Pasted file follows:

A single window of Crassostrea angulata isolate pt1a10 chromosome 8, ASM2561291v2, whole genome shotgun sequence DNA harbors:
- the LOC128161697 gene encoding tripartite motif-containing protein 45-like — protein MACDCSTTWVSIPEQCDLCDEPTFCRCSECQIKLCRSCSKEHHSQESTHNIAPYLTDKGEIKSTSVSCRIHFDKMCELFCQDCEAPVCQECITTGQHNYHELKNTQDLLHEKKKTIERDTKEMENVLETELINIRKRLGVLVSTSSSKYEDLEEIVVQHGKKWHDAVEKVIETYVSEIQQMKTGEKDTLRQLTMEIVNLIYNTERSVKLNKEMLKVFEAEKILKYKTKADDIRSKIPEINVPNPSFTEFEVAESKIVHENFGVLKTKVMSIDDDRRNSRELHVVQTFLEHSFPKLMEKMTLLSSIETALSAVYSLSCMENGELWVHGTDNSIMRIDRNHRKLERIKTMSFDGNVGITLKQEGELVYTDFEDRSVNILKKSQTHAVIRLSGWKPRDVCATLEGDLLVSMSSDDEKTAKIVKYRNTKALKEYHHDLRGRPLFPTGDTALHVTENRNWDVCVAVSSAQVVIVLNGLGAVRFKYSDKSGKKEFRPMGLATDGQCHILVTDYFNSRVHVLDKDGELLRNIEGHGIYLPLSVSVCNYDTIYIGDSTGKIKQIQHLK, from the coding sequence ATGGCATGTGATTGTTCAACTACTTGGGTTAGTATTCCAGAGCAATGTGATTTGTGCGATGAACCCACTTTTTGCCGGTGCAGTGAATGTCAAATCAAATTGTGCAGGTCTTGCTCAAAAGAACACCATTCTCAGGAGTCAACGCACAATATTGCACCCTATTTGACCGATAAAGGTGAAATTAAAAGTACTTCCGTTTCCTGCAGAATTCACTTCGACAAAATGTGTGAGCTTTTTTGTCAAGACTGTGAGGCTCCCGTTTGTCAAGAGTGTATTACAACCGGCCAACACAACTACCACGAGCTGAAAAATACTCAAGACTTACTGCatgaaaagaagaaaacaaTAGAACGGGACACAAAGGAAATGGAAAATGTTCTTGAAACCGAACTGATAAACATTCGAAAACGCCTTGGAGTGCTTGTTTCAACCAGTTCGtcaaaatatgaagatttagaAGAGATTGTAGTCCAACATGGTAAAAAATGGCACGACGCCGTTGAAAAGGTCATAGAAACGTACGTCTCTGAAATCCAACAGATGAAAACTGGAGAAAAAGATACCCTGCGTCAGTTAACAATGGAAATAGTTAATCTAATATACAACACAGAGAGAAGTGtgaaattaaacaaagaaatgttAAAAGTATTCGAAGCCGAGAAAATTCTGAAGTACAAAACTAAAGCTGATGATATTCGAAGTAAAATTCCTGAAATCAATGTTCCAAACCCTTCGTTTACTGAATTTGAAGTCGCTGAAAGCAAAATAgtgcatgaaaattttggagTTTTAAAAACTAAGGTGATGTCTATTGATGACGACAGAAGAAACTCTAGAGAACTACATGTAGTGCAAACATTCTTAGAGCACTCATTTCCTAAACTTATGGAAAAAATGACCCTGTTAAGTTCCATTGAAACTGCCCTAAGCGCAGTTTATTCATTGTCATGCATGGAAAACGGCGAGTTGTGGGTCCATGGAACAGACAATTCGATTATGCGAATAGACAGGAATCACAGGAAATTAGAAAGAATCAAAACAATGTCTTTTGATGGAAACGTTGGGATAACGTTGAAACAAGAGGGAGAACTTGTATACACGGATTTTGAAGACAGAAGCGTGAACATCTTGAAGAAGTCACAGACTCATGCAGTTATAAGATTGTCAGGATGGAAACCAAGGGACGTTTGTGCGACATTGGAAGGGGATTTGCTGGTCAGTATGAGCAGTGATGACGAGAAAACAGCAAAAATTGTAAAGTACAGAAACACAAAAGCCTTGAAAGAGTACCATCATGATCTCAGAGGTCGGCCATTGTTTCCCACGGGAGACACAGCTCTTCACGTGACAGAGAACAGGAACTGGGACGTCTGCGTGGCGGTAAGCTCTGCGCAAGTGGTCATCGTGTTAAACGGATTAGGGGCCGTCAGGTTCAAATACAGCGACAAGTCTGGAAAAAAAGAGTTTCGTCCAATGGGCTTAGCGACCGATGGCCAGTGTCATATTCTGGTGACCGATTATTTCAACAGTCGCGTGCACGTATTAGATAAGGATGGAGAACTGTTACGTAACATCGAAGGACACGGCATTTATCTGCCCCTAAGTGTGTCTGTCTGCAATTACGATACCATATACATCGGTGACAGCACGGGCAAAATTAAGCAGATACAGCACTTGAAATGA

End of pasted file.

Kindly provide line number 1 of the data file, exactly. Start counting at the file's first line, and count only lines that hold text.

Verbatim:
A single window of Crassostrea angulata isolate pt1a10 chromosome 8, ASM2561291v2, whole genome shotgun sequence DNA harbors: